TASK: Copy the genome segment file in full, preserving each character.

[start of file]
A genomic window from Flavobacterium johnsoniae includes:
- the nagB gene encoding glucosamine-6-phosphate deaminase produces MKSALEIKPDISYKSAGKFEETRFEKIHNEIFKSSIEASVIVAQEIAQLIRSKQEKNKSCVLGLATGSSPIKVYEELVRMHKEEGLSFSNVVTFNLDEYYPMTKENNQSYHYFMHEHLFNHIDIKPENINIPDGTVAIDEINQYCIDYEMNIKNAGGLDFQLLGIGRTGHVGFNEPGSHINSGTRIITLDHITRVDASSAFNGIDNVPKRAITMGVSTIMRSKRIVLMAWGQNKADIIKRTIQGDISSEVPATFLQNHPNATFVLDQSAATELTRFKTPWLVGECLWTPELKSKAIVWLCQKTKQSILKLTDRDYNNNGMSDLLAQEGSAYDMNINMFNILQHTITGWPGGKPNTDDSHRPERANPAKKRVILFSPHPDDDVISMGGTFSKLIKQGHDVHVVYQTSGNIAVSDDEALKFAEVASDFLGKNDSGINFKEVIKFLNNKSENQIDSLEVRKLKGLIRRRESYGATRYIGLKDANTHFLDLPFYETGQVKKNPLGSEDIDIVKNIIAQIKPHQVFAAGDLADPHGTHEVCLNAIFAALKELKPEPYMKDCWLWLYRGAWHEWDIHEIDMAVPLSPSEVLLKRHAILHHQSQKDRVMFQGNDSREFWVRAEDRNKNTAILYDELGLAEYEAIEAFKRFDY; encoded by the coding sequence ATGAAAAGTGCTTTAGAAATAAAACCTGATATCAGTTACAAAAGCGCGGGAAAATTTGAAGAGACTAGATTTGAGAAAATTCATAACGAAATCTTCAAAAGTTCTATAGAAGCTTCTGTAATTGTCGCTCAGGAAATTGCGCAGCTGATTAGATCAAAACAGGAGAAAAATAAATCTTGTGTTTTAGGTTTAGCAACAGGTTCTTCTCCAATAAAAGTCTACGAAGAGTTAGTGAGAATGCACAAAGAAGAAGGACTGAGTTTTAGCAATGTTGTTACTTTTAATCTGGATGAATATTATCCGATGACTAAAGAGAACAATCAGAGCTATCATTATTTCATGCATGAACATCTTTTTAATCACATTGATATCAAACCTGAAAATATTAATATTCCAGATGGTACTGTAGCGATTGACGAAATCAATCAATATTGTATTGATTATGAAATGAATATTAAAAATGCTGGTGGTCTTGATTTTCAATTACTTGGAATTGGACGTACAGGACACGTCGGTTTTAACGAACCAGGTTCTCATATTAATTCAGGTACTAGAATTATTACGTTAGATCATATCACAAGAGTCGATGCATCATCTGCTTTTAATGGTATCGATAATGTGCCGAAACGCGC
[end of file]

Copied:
A genomic window from Flavobacterium johnsoniae includes:
- the nagB gene encoding glucosamine-6-phosphate deaminase produces MKSALEIKPDISYKSAGKFEETRFEKIHNEIFKSSIEASVIVAQEIAQLIRSKQEKNKSCVLGLATGSSPIKVYEELVRMHKEEGLSFSNVVTFNLDEYYPMTKENNQSYHYFMHEHLFNHIDIKPENINIPDGTVAIDEINQYCIDYEMNIKNAGGLDFQLLGIGRTGHVGFNEPGSHINSGTRIITLDHITRVDASSAFNGIDNVPKRAITMGVSTIMRSKRIVLMAWGQNKADIIKRTIQGDISSEVPATFLQNHPNATFVLDQSAATELTRFKTPWLVGECLWTPELKSKAIVWLCQKTKQSILKLTDRDYNNNGMSDLLAQEGSAYDMNINMFNILQHTITGWPGGKPNTDDSHRPERANPAKKRVILFSPHPDDDVISMGGTFSKLIKQGHDVHVVYQTSGNIAVSDDEALKFAEVASDFLGKNDSGINFKEVIKFLNNKSENQIDSLEVRKLKGLIRRRESYGATRYIGLKDANTHFLDLPFYETGQVKKNPLGSEDIDIVKNIIAQIKPHQVFAAGDLADPHGTHEVCLNAIFAALKELKPEPYMKDCWLWLYRGAWHEWDIHEIDMAVPLSPSEVLLKRHAILHHQSQKDRVMFQGNDSREFWVRAEDRNKNTAILYDELGLAEYEAIEAFKRFDY; encoded by the coding sequence ATGAAAAGTGCTTTAGAAATAAAACCTGATATCAGTTACAAAAGCGCGGGAAAATTTGAAGAGACTAGATTTGAGAAAATTCATAACGAAATCTTCAAAAGTTCTATAGAAGCTTCTGTAATTGTCGCTCAGGAAATTGCGCAGCTGATTAGATCAAAACAGGAGAAAAATAAATCTTGTGTTTTAGGTTTAGCAACAGGTTCTTCTCCAATAAAAGTCTACGAAGAGTTAGTGAGAATGCACAAAGAAGAAGGACTGAGTTTTAGCAATGTTGTTACTTTTAATCTGGATGAATATTATCCGATGACTAAAGAGAACAATCAGAGCTATCATTATTTCATGCATGAACATCTTTTTAATCACATTGATATCAAACCTGAAAATATTAATATTCCAGATGGTACTGTAGCGATTGACGAAATCAATCAATATTGTATTGATTATGAAATGAATATTAAAAATGCTGGTGGTCTTGATTTTCAATTACTTGGAATTGGACGTACAGGACACGTCGGTTTTAACGAACCAGGTTCTCATATTAATTCAGGTACTAGAATTATTACGTTAGATCATATCACAAGAGTCGATGCATCATCTGCTTTTAATGGTATCGATAATGTGCCGAAACGCGC